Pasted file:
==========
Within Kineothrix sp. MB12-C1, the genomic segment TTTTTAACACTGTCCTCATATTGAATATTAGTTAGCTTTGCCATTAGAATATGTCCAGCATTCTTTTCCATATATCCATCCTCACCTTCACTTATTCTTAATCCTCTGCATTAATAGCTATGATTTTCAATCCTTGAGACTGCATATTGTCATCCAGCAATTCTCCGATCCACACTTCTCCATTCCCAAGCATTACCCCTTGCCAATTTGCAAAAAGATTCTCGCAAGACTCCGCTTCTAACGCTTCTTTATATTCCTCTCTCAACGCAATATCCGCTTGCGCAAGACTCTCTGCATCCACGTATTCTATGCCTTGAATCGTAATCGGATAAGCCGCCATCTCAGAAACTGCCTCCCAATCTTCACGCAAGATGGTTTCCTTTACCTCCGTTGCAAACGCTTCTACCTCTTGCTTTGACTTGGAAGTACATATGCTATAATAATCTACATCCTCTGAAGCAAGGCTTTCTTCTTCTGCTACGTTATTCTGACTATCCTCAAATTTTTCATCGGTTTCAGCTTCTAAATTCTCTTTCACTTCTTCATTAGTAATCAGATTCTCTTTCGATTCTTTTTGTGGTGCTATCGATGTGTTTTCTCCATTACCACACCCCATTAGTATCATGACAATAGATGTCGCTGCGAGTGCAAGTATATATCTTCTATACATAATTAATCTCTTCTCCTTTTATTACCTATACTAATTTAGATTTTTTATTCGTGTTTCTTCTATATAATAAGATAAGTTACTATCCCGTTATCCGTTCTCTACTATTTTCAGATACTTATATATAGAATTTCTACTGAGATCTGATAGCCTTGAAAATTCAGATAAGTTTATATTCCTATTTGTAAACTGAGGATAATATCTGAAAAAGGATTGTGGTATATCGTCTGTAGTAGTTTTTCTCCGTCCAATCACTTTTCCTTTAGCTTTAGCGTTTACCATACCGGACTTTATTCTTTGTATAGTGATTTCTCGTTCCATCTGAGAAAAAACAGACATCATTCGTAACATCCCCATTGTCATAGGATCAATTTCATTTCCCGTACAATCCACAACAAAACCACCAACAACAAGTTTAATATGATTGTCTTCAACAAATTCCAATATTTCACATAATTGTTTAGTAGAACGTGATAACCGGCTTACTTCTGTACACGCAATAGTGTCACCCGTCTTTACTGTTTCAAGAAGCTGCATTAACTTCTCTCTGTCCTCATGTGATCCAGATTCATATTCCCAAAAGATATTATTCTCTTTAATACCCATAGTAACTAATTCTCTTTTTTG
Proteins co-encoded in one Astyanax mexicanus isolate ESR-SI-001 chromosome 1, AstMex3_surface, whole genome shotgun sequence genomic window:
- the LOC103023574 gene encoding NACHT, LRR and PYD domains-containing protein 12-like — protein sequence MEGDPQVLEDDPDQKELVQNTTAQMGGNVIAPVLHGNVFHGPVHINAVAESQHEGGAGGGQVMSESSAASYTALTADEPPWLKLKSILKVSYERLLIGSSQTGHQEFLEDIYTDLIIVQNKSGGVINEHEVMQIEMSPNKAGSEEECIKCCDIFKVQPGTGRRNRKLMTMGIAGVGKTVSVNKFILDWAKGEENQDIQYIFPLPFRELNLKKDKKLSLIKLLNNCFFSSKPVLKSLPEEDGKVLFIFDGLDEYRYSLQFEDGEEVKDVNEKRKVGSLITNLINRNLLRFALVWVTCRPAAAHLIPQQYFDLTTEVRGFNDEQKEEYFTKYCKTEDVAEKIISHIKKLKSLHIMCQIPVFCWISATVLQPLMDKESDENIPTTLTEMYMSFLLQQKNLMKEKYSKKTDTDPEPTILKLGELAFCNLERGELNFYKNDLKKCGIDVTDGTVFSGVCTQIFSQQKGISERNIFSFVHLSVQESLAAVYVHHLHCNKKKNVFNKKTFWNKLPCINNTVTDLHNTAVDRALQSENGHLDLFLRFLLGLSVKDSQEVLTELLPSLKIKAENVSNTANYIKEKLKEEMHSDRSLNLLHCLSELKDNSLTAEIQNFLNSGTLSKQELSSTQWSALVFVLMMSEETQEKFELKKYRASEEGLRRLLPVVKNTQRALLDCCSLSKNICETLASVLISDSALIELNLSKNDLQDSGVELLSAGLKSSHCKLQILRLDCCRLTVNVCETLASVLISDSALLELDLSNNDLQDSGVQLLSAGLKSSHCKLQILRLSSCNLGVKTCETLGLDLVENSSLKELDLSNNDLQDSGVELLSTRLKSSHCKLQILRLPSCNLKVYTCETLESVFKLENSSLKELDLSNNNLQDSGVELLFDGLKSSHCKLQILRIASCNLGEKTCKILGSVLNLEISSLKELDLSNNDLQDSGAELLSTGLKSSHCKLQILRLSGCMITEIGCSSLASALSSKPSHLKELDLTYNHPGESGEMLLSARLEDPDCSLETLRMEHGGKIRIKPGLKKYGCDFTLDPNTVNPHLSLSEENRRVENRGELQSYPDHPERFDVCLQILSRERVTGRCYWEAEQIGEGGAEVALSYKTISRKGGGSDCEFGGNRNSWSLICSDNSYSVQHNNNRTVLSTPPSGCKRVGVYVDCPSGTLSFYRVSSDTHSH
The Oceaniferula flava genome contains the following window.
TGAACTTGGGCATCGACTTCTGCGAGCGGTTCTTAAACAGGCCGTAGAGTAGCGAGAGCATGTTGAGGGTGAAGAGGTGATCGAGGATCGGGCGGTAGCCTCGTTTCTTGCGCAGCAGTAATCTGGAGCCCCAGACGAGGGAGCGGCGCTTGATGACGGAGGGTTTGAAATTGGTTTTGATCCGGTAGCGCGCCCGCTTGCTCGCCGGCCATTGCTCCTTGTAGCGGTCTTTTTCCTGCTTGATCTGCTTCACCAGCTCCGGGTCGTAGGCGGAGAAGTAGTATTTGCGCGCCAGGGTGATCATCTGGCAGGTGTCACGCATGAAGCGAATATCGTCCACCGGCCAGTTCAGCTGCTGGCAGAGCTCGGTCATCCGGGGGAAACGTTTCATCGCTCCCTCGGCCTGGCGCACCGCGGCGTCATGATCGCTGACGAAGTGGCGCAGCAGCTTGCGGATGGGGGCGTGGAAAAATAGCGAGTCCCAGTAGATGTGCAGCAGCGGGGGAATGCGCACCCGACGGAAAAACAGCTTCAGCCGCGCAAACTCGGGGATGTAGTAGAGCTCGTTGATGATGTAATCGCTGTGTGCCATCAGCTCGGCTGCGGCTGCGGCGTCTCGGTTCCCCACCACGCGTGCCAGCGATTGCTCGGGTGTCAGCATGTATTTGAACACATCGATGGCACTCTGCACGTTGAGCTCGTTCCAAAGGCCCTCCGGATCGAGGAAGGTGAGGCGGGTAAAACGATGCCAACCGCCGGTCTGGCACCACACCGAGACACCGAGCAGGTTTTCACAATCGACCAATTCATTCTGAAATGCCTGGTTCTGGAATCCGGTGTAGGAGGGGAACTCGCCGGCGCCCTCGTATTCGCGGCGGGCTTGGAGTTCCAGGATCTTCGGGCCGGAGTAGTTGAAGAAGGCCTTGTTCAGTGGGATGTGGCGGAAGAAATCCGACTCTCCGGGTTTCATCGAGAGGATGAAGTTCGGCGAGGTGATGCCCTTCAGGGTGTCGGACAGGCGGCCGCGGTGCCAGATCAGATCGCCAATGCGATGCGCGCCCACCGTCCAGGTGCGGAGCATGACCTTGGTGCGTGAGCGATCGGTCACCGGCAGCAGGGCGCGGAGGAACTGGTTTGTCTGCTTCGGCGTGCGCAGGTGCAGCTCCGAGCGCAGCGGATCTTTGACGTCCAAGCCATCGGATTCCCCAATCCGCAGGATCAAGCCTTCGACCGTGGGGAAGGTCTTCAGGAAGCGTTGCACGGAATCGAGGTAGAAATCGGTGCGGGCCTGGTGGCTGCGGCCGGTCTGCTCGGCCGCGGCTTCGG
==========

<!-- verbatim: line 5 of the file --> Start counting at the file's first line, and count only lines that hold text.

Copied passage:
TGAACTTGGGCATCGACTTCTGCGAGCGGTTCTTAAACAGGCCGTAGAGTAGCGAGAGCATGTTGAGGGTGAAGAGGTGATCGAGGATCGGGCGGTAGCCTCGTTTCTTGCGCAGCAGTAATCTGGAGCCCCAGACGAGGGAGCGGCGCTTGATGACGGAGGGTTTGAAATTGGTTTTGATCCGGTAGCGCGCCCGCTTGCTCGCCGGCCATTGCTCCTTGTAGCGGTCTTTTTCCTGCTTGATCTGCTTCACCAGCTCCGGGTCGTAGGCGGAGAAGTAGTATTTGCGCGCCAGGGTGATCATCTGGCAGGTGTCACGCATGAAGCGAATATCGTCCACCGGCCAGTTCAGCTGCTGGCAGAGCTCGGTCATCCGGGGGAAACGTTTCATCGCTCCCTCGGCCTGGCGCACCGCGGCGTCATGATCGCTGACGAAGTGGCGCAGCAGCTTGCGGATGGGGGCGTGGAAAAATAGCGAGTCCCAGTAGATGTGCAGCAGCGGGGGAATGCGCACCCGACGGAAAAACAGCTTCAGCCGCGCAAACTCGGGGATGTAGTAGAGCTCGTTGATGATGTAATCGCTGTGTGCCATCAGCTCGGCTGCGGCTGCGGCGTCTCGGTTCCCCACCACGCGTGCCAGCGATTGCTCGGGTGTCAGCATGTATTTGAACACATCGATGGCACTCTGCACGTTGAGCTCGTTCCAAAGGCCCTCCGGATCGAGGAAGGTGAGGCGGGTAAAACGATGCCAACCGCCGGTCTGGCACCACACCGAGACACCGAGCAGGTTTTCACAATCGACCAATTCATTCTGAAATGCCTGGTTCTGGAATCCGGTGTAGGAGGGGAACTCGCCGGCGCCCTCGTATTCGCGGCGGGCTTGGAGTTCCAGGATCTTCGGGCCGGAGTAGTTGAAGAAGGCCTTGTTCAGTGGGATGTGGCGGAAGAAATCCGACTCTCCGGGTTTCATCGAGAGGATGAAGTTCGGCGAGGTGATGCCCTTCAGGGTGTCGGACAGGCGGCCGCGGTGCCAGATCAGATCGCCAATGCGATGCGCGCCCACCGTCCAGGTGCGGAGCATGACCTTGGTGCGTGAGCGATCGGTCACCGGCAGCAGGGCGCGGAGGAACTGGTTTGTCTGCTTCGGCGTGCGCAGGTGCAGCTCCGAGCGCAGCGGATCTTTGACGTCCAAGCCATCGGATTCCCCAATCCGCAGGATCAAGCCTTCGACCGTGGGGAAGGTCTTCAGGAAGCGTTGCACGGAATCGAGGTAGAAATCGGTGCGGGCCTGGTGGCTGCGGCCGGTCTGCTCGGCCGCGGCTTCGG